AUKUS fallout: double-dealing and deception came at a diplomatic cost

AUKUS fallout: double-dealing and deception came at a diplomatic cost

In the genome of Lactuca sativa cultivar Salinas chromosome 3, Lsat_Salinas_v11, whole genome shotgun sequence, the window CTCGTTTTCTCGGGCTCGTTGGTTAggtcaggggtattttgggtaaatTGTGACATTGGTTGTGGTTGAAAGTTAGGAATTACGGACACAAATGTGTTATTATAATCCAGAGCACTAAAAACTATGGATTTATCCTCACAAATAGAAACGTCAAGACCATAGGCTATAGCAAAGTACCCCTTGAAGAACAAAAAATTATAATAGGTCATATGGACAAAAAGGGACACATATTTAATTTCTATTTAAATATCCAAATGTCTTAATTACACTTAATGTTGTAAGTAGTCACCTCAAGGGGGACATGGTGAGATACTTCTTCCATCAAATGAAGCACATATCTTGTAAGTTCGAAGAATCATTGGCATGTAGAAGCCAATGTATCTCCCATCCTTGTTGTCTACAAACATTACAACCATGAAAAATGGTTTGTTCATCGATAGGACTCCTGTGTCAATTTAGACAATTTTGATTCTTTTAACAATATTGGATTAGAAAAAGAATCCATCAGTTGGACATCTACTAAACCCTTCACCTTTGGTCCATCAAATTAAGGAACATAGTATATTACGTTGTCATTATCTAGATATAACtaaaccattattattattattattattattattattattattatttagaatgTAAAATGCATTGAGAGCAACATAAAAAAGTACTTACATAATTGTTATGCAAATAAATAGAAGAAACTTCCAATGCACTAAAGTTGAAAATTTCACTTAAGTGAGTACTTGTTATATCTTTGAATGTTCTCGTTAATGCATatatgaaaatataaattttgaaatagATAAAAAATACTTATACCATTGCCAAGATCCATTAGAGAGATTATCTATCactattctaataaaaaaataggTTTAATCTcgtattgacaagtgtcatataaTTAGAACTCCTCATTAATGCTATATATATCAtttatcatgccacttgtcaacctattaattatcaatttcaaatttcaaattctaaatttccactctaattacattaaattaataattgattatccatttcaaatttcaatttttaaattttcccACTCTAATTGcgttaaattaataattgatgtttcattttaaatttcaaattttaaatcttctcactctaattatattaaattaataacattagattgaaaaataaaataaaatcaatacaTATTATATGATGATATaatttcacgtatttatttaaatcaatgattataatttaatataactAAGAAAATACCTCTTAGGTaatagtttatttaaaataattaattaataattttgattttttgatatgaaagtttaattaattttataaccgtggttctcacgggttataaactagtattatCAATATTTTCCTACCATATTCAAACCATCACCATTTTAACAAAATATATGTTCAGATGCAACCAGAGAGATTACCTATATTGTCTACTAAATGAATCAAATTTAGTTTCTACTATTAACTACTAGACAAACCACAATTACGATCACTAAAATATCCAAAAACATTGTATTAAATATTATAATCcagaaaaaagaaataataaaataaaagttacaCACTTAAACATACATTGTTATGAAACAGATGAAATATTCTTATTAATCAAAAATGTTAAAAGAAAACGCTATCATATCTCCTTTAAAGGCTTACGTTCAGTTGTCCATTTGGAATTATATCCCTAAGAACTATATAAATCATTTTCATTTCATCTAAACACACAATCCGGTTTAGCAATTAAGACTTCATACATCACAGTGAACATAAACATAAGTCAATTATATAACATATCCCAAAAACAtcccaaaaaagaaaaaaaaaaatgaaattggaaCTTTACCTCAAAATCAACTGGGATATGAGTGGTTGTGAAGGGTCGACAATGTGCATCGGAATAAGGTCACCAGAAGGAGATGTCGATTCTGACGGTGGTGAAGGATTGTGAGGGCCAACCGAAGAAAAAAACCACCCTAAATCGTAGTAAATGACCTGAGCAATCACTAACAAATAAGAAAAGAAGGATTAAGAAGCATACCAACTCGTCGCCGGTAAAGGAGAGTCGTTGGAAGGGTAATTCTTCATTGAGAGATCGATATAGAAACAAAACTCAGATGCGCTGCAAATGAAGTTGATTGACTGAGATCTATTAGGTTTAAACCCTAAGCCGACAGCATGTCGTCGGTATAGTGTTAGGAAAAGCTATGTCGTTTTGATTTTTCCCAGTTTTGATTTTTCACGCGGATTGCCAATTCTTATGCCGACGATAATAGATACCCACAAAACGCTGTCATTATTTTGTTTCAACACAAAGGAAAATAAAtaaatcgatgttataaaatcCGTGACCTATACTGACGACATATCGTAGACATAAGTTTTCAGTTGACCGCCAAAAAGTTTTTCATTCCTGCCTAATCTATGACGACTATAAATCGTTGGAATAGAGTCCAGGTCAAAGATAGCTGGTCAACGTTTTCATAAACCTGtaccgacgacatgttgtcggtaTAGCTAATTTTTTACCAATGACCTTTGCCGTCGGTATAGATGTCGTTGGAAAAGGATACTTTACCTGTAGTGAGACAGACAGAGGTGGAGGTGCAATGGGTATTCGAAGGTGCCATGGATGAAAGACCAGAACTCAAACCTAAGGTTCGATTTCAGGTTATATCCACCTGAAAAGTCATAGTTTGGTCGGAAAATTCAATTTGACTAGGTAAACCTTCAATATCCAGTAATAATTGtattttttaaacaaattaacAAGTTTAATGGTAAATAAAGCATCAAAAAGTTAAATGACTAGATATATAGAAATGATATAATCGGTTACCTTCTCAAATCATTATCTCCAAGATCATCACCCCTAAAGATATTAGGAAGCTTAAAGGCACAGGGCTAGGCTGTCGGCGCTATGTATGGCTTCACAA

AUKUS fallout: double-dealing and deception came at a diplomatic cost While Scott Morrison was secretly pursuing the AUKUS deal with Washington and London, the French ambassador in Canberra was starting to fret. President Emmanuel Macron had charged him to act with “ambition” in expanding the relationship with Australia, yet Jean-Pierre Thebault was finding it impossible to get access to cabinet ministers except for fleeting handshakes and “how-do-you-dos” at cocktail parties. Foreign Affairs Minister Marise Payne would not agree to see him, nor would then defence minister Linda Reynolds. Yet the nations were supposed to be strategic partners on a high-stakes, $90 billion “Future Submarine” project. As 2020 became 2021, Thebault was feeling stonewalled. What was going on? Morrison was confidentially exploring the prospect of nuclear-propelled submarines with the US and …
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